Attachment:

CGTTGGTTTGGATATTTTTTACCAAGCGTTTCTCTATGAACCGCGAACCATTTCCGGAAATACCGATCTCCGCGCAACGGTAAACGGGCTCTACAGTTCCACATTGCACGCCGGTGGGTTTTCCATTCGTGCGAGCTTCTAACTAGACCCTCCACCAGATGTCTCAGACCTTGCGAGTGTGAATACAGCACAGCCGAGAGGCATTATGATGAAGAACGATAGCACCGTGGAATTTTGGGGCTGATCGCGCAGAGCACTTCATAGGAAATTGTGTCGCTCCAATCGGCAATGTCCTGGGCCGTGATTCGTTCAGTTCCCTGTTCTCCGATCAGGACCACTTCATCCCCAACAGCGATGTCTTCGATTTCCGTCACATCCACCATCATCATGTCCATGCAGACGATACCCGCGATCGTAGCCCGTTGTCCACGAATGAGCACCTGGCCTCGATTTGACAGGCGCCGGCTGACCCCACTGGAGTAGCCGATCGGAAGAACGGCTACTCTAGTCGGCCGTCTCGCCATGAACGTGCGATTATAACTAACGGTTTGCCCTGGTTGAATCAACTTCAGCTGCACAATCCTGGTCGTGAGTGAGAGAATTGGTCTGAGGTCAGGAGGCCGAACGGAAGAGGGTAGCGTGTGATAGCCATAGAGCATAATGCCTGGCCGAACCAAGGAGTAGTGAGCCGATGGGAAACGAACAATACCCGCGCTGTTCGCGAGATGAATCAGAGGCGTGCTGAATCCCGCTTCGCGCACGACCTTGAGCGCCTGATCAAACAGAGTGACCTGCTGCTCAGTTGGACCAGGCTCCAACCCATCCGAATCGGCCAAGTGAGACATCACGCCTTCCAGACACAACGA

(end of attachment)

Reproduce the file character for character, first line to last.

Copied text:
CGTTGGTTTGGATATTTTTTACCAAGCGTTTCTCTATGAACCGCGAACCATTTCCGGAAATACCGATCTCCGCGCAACGGTAAACGGGCTCTACAGTTCCACATTGCACGCCGGTGGGTTTTCCATTCGTGCGAGCTTCTAACTAGACCCTCCACCAGATGTCTCAGACCTTGCGAGTGTGAATACAGCACAGCCGAGAGGCATTATGATGAAGAACGATAGCACCGTGGAATTTTGGGGCTGATCGCGCAGAGCACTTCATAGGAAATTGTGTCGCTCCAATCGGCAATGTCCTGGGCCGTGATTCGTTCAGTTCCCTGTTCTCCGATCAGGACCACTTCATCCCCAACAGCGATGTCTTCGATTTCCGTCACATCCACCATCATCATGTCCATGCAGACGATACCCGCGATCGTAGCCCGTTGTCCACGAATGAGCACCTGGCCTCGATTTGACAGGCGCCGGCTGACCCCACTGGAGTAGCCGATCGGAAGAACGGCTACTCTAGTCGGCCGTCTCGCCATGAACGTGCGATTATAACTAACGGTTTGCCCTGGTTGAATCAACTTCAGCTGCACAATCCTGGTCGTGAGTGAGAGAATTGGTCTGAGGTCAGGAGGCCGAACGGAAGAGGGTAGCGTGTGATAGCCATAGAGCATAATGCCTGGCCGAACCAAGGAGTAGTGAGCCGATGGGAAACGAACAATACCCGCGCTGTTCGCGAGATGAATCAGAGGCGTGCTGAATCCCGCTTCGCGCACGACCTTGAGCGCCTGATCAAACAGAGTGACCTGCTGCTCAGTTGGACCAGGCTCCAACCCATCCGAATCGGCCAAGTGAGACATCACGCCTTCCAGACACAACGA